The FBI has a big advantage over you at the time when you first learn of the investigation. They have likely been investigating you for months if not years, and they may have access to your phone records or bank accounts. Your attorney will need to catch up in terms of understanding the historical and current facts, so you should give your attorney as much time as possible to do that.

Protecting Yourself During an FBI Investigation / FBI Defense Strategies

1. Do Not Talk about Your Case

You do not know who is cooperating with the federal government. Conversations may be recorded and even if they are not – be careful. Anyone you speak with (other than your attorney) may be called to testify against you. In addition, saying the wrong thing could lead to obstruction of justice charges that may carry penalties as severe as the underlying charges being investigated.

Obstruction Of Justice Defense Law Firm

2. Avoid Social Media

The FBI may already have access to your social media accounts just like your communication records. You should not discuss the details of your case on social media, no matter how strict you set your privacy settings. Anything you post can be used against you. Posts of money or expensive luxury items are often particularly problematic.

3. Do Not Destroy Evidence

It usually does not work as the FBI often either already had access to the information destroyed or is able to reconstruct the information. More importantly, the destruction of evidence can lead to new criminal charges and can support strong inferences about the content of the destroyed evidence. In fact, once you become aware of the investigation, you should terminate automated deletion processes to avoid the unintentional destruction of relevant evidence.

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Hire an Experienced FBI Defense Federal Lawyer To Guide You on What To Do If You’re Under FBI Investigation

Do not wait until federal crime charges are filed to hire the best defense counsel. A defense attorney can assist you through the federal criminal investigation and limit your exposure to criminal charges. The sooner you hire an experienced federal defense attorney, the more likely you will be to avoid criminal charges. In addition, a skilled defense attorney can help you avoid common mistakes that many targets make like lying to a federal officer or obstructing justice. Your attorney will take care of all communications with federal agents, including responding to subpoena requests, and will tell you if and when it is in your best interest to grant an interview with federal investigators and federal prosecutors.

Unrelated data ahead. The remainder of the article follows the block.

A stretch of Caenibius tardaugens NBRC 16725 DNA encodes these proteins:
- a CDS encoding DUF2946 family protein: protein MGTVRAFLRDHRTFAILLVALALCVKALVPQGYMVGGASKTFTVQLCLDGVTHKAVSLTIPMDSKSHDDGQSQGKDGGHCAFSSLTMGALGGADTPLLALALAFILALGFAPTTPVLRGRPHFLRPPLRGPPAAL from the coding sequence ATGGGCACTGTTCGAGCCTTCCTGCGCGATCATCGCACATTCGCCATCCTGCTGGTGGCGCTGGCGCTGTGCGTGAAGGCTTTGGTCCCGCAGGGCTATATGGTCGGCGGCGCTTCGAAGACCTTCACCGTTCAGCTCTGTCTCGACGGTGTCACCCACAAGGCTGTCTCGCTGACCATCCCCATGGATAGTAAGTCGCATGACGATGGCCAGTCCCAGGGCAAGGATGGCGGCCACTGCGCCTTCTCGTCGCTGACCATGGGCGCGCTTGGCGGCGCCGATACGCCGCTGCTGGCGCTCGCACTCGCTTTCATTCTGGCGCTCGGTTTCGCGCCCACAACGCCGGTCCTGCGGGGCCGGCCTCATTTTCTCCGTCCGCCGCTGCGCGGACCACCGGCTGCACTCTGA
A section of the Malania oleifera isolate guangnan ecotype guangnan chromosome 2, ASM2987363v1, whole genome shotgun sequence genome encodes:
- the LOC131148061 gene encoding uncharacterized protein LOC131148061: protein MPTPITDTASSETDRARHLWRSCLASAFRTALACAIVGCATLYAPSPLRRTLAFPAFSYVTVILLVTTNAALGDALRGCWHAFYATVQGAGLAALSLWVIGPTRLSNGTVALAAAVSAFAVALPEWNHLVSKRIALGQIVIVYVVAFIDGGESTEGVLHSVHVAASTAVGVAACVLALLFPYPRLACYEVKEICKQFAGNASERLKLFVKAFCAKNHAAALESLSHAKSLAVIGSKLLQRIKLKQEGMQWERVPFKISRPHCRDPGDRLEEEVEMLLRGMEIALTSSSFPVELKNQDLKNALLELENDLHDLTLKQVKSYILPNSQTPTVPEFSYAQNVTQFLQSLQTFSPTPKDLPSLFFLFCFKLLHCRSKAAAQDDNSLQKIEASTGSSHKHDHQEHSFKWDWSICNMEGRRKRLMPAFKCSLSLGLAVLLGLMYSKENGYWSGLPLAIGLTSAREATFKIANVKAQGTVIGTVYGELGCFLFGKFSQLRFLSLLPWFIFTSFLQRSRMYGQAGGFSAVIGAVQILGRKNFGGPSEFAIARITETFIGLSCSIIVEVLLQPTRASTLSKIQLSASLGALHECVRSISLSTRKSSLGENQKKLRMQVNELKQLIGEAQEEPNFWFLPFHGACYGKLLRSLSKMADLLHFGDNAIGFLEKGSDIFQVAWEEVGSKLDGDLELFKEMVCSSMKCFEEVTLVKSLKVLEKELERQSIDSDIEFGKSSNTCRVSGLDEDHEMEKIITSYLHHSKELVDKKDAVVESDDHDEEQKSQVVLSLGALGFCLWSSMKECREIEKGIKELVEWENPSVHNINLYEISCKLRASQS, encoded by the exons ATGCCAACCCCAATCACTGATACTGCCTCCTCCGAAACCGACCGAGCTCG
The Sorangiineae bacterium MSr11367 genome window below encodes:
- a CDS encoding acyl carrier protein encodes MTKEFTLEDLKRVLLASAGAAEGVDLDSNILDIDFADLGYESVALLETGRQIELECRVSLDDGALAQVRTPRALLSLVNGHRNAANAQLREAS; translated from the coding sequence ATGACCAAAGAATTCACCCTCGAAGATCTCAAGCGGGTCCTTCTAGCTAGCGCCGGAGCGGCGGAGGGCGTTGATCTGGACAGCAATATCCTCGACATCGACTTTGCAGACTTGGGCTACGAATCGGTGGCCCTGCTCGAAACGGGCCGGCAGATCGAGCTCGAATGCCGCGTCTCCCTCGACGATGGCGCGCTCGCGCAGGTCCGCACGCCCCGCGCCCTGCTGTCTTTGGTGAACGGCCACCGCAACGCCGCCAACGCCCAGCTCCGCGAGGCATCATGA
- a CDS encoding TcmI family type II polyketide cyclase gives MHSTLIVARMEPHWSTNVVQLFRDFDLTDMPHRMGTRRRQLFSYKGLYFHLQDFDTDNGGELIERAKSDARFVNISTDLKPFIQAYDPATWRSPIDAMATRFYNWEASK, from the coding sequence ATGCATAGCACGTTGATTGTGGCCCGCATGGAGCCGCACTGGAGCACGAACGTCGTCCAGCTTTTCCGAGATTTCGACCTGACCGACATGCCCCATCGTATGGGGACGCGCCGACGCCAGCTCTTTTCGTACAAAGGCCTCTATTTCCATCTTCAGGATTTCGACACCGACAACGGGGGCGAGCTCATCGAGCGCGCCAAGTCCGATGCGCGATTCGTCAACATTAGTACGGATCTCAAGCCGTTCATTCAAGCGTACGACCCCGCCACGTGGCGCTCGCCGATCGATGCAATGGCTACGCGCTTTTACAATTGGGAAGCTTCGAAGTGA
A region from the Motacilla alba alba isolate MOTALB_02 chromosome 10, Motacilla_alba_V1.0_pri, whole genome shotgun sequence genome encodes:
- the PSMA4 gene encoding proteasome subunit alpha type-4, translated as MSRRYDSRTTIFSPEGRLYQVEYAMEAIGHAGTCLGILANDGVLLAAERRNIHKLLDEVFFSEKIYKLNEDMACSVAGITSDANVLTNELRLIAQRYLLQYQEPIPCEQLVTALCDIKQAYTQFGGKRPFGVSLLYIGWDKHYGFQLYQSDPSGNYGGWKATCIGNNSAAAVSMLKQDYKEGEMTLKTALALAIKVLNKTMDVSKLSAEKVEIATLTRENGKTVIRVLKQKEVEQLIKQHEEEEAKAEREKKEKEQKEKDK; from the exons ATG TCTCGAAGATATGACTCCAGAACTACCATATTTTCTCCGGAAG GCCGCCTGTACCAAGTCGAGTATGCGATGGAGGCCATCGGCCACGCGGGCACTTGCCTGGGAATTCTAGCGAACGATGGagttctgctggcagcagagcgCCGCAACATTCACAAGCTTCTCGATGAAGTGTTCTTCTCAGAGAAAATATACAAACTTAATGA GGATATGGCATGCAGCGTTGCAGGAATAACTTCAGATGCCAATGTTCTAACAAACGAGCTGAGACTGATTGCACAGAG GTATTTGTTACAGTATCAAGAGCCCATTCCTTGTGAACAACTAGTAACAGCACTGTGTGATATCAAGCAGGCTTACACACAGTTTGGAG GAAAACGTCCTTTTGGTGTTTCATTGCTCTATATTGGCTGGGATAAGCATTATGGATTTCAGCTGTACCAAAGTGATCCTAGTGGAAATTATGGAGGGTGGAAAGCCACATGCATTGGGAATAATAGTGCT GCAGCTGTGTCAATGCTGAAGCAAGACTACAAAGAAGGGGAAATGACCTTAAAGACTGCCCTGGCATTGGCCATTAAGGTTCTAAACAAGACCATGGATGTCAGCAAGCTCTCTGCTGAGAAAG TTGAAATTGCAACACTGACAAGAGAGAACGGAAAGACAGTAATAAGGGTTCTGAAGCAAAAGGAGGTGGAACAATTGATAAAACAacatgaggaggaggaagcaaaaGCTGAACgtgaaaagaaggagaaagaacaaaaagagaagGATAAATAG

If the FBI is investigating you, a federal criminal law is at issue and any eventual charges against you will be brought in federal court. Federal court is very different from state court and you will need an attorney who is well versed in federal laws and federal procedures and has appeared in court. The best federal criminal defense attorney will also explain to you how the investigative process works and what to expect from an investigation from a federal agency. You want a lawyer who answers your questions about your case and one who listens and responds to your concerns. This means hiring a law firm that will not wall you off from attorneys with secretaries and whose attorneys are available to speak with you whenever you need them.

Schedule a Free Consultation with Oberheiden, P.C. Today

Federal criminal investigations are a serious matter and can involve multiple federal agencies, including the FBI, IRS, DEA, and ICE. If you are under a federal criminal investigation by the FBI or other federal agencies, you can contact Oberheiden, P.C. for a free and confidential consultation. Our FBI defense attorneys are available seven days a week to speak with you about how we may be able to help you with your case. Oberheiden, P.C. represents clients across the country facing federal investigations from federal law enforcement agencies.

This information has been prepared for informational purposes only and does not constitute legal advice. This information may constitute attorney advertising in some jurisdictions. Reading of this information does not create an attorney-client relationship. Prior results do not guarantee similar future outcomes. Oberheiden, P.C. is a Texas PC with headquarters in Dallas. Dr. Oberheiden limits his practice to federal law.